STRETCH AND GO! | Elastic Potential Energy Experiment

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STRETCH AND GO! | Elastic Potential Energy Experiment

Apr 09, 2020

Build this elastic-powered helicopter craft with us and learn about how energy can be stored in elastic materials!


Get creative and decorate the cup into a helicopter! You can also add blades onto the spinning straws and make a functional, elastic-powered handheld fan!

Elasticity – what does it mean?

Elasticity refers to the ability of solid objects to return to their original shape after being pressed, pulled or twisted. Objects that are elastic have high elasticity and will bounce and snap back very easily after being deformed!


As these elastic materials snap back to their original form, they produce an elastic force which is useful in many ways! With elastic force, we can hold a packet of chicken rice closed using an elastic rubber band or keep our clothes hanging securely on the clothesline with a peg. Where does this force come from?

Unleash the elastic power!

When we pull to stretch a rubber band, energy is stored in it. This energy is called elastic potential energy. The more you stretch the rubber band, the more energy it has.

Wind-up toys work the same way too! When you turn the crank, the elastic clock spring coil in the toy get twisted more and more, building up the elastic potential energy. The more you twist, the more energy it has, the longer the toy moves!

Learn more about ELASTIC POTENTIAL ENERGY with our Catapult Science Kit!




What’s in the box:

  • Catapult toy
  • Step by step building instructions for the toy
  • HOT! Experiment Pack
  • Worksheet to guide your learning journey

Science concepts:

  • Elasticity
  • Elastic & non-elastic materials
  • Elastic potential energy
  • Kinetic energy

What do you learn:

The use of elastic potential energy began way back in medieval times. To attack other castles, massive catapults were created to exert a huge amount of elastic potential energy and kinetic energy!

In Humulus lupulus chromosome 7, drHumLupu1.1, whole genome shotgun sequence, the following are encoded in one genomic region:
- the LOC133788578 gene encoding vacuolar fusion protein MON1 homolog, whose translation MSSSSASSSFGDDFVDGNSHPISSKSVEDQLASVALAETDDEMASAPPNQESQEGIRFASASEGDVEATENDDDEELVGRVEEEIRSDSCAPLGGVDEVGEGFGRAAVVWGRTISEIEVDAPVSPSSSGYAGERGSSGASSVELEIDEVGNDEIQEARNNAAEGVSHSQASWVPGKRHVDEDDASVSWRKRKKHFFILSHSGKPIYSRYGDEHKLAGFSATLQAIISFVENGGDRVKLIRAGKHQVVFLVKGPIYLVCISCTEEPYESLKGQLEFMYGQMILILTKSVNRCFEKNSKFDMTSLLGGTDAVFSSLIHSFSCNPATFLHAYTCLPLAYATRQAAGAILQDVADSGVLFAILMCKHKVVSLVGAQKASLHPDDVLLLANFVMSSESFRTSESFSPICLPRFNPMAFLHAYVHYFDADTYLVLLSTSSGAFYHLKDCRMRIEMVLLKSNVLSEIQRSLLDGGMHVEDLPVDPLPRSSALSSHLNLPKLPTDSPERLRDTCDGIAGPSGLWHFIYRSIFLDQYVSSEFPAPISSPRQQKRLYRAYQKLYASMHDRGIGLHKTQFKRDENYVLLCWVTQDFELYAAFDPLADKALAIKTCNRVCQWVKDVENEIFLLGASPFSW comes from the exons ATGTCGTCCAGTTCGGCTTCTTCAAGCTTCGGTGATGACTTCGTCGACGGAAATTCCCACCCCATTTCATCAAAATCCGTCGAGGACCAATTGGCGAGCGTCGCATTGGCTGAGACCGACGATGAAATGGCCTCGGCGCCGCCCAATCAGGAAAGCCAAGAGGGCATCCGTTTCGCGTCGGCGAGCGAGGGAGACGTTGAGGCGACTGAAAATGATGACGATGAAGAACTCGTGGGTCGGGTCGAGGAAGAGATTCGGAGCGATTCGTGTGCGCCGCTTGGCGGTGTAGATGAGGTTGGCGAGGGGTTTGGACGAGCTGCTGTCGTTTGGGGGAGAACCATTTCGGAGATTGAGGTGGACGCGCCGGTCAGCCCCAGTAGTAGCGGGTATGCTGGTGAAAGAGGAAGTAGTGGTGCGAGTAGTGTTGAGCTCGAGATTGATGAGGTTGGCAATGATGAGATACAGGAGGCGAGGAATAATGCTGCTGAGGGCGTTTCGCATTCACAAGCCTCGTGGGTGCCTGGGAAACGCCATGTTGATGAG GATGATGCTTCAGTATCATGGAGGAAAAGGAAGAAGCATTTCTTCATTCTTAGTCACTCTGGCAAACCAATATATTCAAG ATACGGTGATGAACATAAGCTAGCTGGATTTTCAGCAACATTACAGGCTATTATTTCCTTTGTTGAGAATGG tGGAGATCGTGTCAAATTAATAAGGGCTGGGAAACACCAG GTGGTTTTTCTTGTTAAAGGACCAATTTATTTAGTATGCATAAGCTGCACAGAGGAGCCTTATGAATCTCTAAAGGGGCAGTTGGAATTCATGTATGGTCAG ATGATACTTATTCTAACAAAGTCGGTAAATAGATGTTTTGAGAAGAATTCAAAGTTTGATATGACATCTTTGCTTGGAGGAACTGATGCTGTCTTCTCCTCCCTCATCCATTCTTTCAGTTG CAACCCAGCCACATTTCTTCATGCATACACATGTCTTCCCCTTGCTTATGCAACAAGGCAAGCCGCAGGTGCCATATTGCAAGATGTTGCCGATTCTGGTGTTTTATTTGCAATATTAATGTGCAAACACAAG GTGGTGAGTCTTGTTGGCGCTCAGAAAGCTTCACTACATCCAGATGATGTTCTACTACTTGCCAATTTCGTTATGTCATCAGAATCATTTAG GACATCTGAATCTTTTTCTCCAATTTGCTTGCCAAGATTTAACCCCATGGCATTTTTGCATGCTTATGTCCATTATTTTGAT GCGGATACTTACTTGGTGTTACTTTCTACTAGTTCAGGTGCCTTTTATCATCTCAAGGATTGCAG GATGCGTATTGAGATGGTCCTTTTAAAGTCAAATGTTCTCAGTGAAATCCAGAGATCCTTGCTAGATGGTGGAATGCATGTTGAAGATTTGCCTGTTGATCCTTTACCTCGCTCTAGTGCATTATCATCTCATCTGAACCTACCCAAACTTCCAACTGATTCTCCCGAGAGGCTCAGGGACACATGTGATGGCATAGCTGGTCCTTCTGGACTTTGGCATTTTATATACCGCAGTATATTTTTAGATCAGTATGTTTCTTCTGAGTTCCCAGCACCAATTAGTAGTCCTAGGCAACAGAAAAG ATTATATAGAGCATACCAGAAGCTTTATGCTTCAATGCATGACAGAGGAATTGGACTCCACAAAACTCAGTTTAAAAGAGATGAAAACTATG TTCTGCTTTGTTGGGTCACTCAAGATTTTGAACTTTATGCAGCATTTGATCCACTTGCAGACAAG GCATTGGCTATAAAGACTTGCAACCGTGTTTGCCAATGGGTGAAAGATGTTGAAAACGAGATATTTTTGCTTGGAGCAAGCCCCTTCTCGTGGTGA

Build your very own catapult and launch a projectile at your “enemies”! Control the range of your projectile by varying the amount of force used to load the catapult. Identify where elastic potential energy and kinetic energy are stored in the different parts of the catapult. Ready, set, launch!

For the HOT! (Hands-on-Time) segment, explore elastic and non-elastic objects. Construct a DIY launcher with cups and balloons. These activities allow you to explore how elastic potential energy is converted into kinetic energy. Have fun!


  • Build a catapult
  • Experiment with elastic and non-elastic materials
  • Construct DIY balloon launcher
  • Worksheet 

Useful Links


  1. Energy | The Dr. Binocs Show | Educational Videos For Kids
  2. Battle Castle: host Dan Snow shoots a ballista at Caerphilly Castle
  3. Mangonel Siege Artillery – Battle Castle with Dan Snow
  4. Trebuchet Siege Artillery – Battle Castle with Dan Snow
  5. How to Build a Trebuchet | MythBusters


Books on Amazon:


Energy: Physical Science for Kids (Picture Book Science) by Andi Diehn


Energy Makes Things Happen by Kimberly Bradley